In the glaring absence of any corroboration whatsoever, and with the intriguing possibility of a tragic misunderstanding as outlined above, it’s genuinely difficult to see how the charge against Bellusci can be proven – even under the less legally exacting ‘balance of probabilities’ test that applies in non-criminal cases. Or, to put my paranoid hat back on, might the allegedly august governing body hold that, as the player is on the books of the Damned United, he’s more likely than not a wrong’un – and find accordingly against him? Tread carefully, chaps. There will be some pretty sharp lawyers out there watching your every step down the crooked path you might be tempted to follow. Ask Shaun Harvey over at the League about that.

Leeds United AFC, it warms my heart to confirm, are standing four-square behind their man, and for solid and grounded reasons – namely: the player consistently denies the allegation; and there is no independent confirmation of what was, or wasn’t, said. Certain Norwich City supporters have taken to Twitter and hormonally demanded that Leeds United should be summarily liquidated for this stance. I can only clap my face to my palm in despair and recommend that such very un-cerebral people might benefit from an elementary law course, a session watching “Petrocelli” or maybe a somewhat larger gene pool – quite possibly all three. Not, of course, that I would wish to be in any way Wurzellist or yokellist here.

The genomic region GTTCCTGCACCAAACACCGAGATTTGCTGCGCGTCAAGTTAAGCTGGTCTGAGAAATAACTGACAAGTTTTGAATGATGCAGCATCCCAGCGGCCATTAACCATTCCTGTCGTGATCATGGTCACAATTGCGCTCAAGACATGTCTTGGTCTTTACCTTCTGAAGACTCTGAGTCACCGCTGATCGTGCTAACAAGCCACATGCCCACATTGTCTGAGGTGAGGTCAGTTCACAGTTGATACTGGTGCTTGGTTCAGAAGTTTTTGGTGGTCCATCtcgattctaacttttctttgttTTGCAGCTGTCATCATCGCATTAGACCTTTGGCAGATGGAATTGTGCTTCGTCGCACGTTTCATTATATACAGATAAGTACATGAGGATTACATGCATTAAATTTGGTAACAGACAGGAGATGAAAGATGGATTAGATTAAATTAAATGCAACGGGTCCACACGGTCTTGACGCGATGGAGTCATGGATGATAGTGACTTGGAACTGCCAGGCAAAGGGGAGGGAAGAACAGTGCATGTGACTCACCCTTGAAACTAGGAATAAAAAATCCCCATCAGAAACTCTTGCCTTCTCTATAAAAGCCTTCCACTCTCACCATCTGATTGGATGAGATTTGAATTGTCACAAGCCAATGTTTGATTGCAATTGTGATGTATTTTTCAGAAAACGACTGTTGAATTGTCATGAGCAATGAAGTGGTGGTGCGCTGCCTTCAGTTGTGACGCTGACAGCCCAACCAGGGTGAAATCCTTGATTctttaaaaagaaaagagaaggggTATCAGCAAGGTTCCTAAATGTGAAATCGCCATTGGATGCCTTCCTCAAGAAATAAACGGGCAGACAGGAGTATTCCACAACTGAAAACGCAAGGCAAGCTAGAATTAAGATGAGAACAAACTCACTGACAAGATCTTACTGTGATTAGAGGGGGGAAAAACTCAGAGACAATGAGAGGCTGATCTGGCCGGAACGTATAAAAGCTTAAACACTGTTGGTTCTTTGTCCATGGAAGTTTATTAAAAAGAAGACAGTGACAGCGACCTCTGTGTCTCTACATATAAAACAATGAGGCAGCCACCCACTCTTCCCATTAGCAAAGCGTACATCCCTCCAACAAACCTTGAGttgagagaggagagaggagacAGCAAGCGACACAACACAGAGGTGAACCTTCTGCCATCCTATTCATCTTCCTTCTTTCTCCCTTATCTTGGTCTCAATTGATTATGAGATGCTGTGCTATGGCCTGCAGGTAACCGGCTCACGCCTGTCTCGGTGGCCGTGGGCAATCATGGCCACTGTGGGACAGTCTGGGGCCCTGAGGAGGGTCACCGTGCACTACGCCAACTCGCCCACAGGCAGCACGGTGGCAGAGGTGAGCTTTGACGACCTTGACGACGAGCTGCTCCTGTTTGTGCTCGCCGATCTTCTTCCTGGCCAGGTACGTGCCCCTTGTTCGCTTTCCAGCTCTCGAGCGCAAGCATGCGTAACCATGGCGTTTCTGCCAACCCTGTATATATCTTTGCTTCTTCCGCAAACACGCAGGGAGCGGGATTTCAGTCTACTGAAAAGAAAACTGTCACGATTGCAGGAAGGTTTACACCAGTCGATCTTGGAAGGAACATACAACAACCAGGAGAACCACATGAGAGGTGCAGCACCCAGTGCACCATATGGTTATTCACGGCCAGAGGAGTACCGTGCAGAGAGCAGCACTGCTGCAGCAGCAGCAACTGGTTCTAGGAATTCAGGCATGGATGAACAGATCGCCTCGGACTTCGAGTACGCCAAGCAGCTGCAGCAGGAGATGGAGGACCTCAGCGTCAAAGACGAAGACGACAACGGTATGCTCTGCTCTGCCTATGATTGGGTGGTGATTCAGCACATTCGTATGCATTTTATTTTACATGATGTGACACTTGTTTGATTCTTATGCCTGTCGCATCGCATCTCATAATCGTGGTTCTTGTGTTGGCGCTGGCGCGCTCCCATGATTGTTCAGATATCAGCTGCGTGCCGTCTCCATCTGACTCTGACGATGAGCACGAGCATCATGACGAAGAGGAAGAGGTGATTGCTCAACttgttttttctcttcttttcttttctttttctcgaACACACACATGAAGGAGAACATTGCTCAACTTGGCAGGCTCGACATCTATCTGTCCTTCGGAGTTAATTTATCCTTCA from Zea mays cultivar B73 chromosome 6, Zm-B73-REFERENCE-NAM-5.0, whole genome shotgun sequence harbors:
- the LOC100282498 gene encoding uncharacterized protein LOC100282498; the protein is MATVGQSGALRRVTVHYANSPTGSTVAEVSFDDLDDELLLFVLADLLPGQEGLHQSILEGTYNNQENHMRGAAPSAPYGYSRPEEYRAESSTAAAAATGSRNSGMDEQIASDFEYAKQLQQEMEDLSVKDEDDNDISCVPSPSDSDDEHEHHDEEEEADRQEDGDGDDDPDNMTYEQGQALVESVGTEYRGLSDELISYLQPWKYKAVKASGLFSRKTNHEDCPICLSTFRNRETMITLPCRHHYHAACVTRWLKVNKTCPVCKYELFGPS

As ever with Leeds United and their frequent brushes with the game’s authorities, it’s not possible to predict any outcome with any degree of confidence. But, given the apparent and hard-to-dispute facts of this case, surely there would have to be an excess of stupidity, malice and vindictiveness for the decision to go against Bellusci. Then again, it wouldn’t be the first time that has happened…